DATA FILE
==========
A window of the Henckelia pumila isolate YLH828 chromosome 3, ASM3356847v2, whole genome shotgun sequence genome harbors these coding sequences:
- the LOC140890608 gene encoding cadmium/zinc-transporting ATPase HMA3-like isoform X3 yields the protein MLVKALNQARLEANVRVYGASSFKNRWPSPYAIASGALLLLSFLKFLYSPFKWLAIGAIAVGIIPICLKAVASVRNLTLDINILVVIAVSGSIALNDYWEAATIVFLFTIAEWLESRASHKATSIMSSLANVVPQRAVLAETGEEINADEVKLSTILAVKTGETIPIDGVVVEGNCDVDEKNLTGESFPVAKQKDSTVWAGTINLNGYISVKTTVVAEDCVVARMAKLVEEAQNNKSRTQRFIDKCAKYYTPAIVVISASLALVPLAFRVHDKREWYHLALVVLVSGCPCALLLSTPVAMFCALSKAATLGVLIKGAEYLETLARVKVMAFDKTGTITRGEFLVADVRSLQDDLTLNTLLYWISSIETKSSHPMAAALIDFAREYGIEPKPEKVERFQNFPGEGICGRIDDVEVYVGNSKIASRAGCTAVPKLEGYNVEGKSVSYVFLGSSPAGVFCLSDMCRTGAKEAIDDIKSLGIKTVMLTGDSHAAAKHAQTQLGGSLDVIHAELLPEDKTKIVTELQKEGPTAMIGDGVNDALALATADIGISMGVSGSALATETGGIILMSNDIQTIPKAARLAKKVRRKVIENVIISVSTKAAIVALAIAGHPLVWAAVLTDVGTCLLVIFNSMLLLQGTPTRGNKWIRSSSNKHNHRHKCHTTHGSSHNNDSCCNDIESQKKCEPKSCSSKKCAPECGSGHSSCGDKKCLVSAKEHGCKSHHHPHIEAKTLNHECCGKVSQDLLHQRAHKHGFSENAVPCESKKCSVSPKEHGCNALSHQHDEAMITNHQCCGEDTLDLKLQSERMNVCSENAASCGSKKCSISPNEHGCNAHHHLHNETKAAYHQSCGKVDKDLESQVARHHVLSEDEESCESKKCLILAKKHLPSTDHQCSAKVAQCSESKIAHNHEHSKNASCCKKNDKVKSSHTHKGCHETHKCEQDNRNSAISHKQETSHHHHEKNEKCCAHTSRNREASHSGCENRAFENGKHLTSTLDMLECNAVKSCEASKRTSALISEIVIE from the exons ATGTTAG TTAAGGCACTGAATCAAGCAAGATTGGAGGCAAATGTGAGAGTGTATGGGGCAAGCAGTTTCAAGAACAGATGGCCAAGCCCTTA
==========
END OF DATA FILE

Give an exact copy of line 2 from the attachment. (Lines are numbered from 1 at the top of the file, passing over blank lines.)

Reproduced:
- the LOC140890608 gene encoding cadmium/zinc-transporting ATPase HMA3-like isoform X3 yields the protein MLVKALNQARLEANVRVYGASSFKNRWPSPYAIASGALLLLSFLKFLYSPFKWLAIGAIAVGIIPICLKAVASVRNLTLDINILVVIAVSGSIALNDYWEAATIVFLFTIAEWLESRASHKATSIMSSLANVVPQRAVLAETGEEINADEVKLSTILAVKTGETIPIDGVVVEGNCDVDEKNLTGESFPVAKQKDSTVWAGTINLNGYISVKTTVVAEDCVVARMAKLVEEAQNNKSRTQRFIDKCAKYYTPAIVVISASLALVPLAFRVHDKREWYHLALVVLVSGCPCALLLSTPVAMFCALSKAATLGVLIKGAEYLETLARVKVMAFDKTGTITRGEFLVADVRSLQDDLTLNTLLYWISSIETKSSHPMAAALIDFAREYGIEPKPEKVERFQNFPGEGICGRIDDVEVYVGNSKIASRAGCTAVPKLEGYNVEGKSVSYVFLGSSPAGVFCLSDMCRTGAKEAIDDIKSLGIKTVMLTGDSHAAAKHAQTQLGGSLDVIHAELLPEDKTKIVTELQKEGPTAMIGDGVNDALALATADIGISMGVSGSALATETGGIILMSNDIQTIPKAARLAKKVRRKVIENVIISVSTKAAIVALAIAGHPLVWAAVLTDVGTCLLVIFNSMLLLQGTPTRGNKWIRSSSNKHNHRHKCHTTHGSSHNNDSCCNDIESQKKCEPKSCSSKKCAPECGSGHSSCGDKKCLVSAKEHGCKSHHHPHIEAKTLNHECCGKVSQDLLHQRAHKHGFSENAVPCESKKCSVSPKEHGCNALSHQHDEAMITNHQCCGEDTLDLKLQSERMNVCSENAASCGSKKCSISPNEHGCNAHHHLHNETKAAYHQSCGKVDKDLESQVARHHVLSEDEESCESKKCLILAKKHLPSTDHQCSAKVAQCSESKIAHNHEHSKNASCCKKNDKVKSSHTHKGCHETHKCEQDNRNSAISHKQETSHHHHEKNEKCCAHTSRNREASHSGCENRAFENGKHLTSTLDMLECNAVKSCEASKRTSALISEIVIE from the exons ATGTTAG TTAAGGCACTGAATCAAGCAAGATTGGAGGCAAATGTGAGAGTGTATGGGGCAAGCAGTTTCAAGAACAGATGGCCAAGCCCTTA